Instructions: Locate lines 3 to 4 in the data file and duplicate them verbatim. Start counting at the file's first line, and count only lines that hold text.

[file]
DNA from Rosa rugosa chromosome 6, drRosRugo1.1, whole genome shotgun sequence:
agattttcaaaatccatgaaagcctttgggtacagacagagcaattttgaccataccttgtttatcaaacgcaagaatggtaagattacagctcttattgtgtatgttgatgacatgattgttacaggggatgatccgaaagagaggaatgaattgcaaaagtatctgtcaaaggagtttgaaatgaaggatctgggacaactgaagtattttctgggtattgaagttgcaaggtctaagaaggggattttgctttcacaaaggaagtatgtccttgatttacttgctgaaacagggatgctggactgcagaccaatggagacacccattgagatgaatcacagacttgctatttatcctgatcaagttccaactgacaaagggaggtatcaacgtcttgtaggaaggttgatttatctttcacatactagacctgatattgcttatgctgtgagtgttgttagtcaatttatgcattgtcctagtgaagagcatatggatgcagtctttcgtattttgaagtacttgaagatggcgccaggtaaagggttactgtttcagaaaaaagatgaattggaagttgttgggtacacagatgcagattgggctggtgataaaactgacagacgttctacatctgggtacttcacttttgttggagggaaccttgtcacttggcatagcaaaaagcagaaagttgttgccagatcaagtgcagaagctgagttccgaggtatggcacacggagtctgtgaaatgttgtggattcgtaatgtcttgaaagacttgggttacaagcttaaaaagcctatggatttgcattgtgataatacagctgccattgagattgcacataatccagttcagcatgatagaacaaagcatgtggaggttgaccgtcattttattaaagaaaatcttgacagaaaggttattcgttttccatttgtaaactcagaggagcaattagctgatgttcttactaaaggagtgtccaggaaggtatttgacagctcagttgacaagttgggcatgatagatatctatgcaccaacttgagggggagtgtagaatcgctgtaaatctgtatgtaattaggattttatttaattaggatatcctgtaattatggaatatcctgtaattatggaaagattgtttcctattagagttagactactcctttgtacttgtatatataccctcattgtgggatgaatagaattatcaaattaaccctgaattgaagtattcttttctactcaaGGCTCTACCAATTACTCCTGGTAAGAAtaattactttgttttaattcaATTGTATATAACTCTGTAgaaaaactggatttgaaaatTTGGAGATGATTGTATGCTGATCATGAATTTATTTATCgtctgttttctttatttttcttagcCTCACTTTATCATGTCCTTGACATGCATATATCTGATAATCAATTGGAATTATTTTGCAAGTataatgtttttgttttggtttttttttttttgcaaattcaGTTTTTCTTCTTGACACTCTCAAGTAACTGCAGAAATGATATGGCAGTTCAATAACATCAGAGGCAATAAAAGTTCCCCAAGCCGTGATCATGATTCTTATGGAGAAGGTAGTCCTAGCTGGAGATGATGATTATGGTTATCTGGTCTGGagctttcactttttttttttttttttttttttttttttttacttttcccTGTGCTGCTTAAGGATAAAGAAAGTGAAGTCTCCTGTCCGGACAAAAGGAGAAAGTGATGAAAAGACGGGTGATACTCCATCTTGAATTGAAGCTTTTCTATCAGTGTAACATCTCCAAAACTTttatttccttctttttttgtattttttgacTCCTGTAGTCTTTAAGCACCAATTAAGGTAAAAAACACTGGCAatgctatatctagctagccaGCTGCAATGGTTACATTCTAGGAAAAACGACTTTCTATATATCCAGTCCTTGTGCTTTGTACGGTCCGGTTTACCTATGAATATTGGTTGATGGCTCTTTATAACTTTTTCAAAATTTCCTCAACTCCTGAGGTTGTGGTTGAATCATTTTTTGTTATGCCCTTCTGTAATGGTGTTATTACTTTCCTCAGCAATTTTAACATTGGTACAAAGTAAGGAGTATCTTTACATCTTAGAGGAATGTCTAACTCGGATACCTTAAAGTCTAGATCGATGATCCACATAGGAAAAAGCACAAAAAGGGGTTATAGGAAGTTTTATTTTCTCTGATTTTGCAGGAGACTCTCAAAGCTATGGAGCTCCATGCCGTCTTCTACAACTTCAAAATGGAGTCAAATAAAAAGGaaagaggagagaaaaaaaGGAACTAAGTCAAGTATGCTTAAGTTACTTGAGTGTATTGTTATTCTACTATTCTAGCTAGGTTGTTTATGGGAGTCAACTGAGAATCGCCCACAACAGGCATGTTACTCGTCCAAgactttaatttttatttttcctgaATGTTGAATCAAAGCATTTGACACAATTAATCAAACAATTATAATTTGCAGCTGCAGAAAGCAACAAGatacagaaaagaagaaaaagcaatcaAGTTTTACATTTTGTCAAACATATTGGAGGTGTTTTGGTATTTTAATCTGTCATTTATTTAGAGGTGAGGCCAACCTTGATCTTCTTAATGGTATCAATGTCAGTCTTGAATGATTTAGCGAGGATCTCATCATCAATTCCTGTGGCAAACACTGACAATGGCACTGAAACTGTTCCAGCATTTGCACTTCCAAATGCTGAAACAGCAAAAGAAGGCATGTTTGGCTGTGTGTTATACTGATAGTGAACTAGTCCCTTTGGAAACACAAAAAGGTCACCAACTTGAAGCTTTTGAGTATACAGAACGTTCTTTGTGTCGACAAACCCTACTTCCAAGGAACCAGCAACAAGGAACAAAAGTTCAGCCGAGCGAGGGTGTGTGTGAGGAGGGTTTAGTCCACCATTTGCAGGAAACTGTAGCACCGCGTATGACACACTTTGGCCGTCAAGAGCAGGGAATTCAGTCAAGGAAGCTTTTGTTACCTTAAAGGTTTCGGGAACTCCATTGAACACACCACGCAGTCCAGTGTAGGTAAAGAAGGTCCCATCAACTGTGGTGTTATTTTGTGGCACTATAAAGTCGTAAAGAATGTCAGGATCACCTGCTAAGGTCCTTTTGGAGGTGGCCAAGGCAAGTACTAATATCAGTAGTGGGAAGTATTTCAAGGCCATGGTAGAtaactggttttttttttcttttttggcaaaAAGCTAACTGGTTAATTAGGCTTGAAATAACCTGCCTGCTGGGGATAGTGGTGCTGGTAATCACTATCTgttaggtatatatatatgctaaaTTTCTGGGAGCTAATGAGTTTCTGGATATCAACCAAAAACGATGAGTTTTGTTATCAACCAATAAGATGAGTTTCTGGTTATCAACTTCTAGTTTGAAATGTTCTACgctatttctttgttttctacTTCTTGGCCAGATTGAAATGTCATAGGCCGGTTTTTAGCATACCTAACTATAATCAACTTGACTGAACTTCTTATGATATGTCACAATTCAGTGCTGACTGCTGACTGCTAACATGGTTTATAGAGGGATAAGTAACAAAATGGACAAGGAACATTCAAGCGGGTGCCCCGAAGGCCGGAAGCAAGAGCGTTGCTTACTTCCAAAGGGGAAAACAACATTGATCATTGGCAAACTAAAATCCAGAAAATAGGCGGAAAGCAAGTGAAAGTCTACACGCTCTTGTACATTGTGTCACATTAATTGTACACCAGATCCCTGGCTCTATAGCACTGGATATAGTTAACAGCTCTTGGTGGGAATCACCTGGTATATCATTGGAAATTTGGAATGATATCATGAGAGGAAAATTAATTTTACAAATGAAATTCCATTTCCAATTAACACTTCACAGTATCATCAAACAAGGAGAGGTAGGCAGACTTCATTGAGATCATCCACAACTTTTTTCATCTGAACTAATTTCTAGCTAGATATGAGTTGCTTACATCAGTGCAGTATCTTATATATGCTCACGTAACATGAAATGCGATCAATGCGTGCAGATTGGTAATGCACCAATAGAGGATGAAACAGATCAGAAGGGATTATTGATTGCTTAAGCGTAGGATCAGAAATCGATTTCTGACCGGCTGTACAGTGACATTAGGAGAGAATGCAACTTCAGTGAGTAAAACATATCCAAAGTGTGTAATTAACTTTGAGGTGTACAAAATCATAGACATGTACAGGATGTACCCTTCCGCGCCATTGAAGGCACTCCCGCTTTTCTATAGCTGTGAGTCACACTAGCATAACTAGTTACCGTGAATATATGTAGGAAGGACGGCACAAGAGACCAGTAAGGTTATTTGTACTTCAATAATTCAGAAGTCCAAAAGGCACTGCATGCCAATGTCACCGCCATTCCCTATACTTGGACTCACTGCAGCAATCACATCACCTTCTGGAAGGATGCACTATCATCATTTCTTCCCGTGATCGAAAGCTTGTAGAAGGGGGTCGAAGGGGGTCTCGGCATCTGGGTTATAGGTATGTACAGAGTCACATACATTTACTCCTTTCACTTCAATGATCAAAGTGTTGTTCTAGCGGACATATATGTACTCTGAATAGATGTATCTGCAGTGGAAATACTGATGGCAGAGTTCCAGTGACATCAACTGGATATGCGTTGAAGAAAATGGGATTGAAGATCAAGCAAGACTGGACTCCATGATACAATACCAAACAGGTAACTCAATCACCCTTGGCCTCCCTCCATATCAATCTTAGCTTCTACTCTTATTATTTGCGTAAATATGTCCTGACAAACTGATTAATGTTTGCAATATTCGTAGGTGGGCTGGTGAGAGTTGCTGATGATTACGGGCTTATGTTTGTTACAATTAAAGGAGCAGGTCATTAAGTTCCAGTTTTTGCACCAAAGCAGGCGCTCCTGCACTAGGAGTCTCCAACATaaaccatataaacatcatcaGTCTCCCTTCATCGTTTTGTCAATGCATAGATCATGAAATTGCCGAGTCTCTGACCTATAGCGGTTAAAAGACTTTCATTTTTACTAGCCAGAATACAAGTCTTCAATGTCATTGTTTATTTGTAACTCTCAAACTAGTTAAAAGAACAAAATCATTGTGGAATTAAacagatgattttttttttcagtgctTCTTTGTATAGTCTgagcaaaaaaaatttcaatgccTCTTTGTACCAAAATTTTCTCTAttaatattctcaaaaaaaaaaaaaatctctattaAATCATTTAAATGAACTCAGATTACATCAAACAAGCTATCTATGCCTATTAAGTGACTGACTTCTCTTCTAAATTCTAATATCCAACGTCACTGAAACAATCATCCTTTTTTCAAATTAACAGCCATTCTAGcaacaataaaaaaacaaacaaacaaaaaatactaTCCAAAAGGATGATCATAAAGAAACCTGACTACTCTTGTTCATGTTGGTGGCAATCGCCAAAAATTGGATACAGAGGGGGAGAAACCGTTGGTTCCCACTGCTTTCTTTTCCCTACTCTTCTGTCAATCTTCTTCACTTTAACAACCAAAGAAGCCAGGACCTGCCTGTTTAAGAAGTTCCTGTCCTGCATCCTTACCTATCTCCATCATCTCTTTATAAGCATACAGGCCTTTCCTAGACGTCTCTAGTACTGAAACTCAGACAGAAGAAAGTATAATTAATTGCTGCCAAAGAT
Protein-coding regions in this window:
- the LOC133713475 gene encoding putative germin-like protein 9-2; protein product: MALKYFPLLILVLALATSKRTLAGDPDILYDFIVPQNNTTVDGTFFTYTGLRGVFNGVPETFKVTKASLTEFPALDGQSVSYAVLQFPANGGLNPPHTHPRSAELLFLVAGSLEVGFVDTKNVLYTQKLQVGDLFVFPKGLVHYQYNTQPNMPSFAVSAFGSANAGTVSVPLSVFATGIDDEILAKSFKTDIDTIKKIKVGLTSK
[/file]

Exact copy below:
Protein-coding regions in this window:
- the LOC133713475 gene encoding putative germin-like protein 9-2; protein product: MALKYFPLLILVLALATSKRTLAGDPDILYDFIVPQNNTTVDGTFFTYTGLRGVFNGVPETFKVTKASLTEFPALDGQSVSYAVLQFPANGGLNPPHTHPRSAELLFLVAGSLEVGFVDTKNVLYTQKLQVGDLFVFPKGLVHYQYNTQPNMPSFAVSAFGSANAGTVSVPLSVFATGIDDEILAKSFKTDIDTIKKIKVGLTSK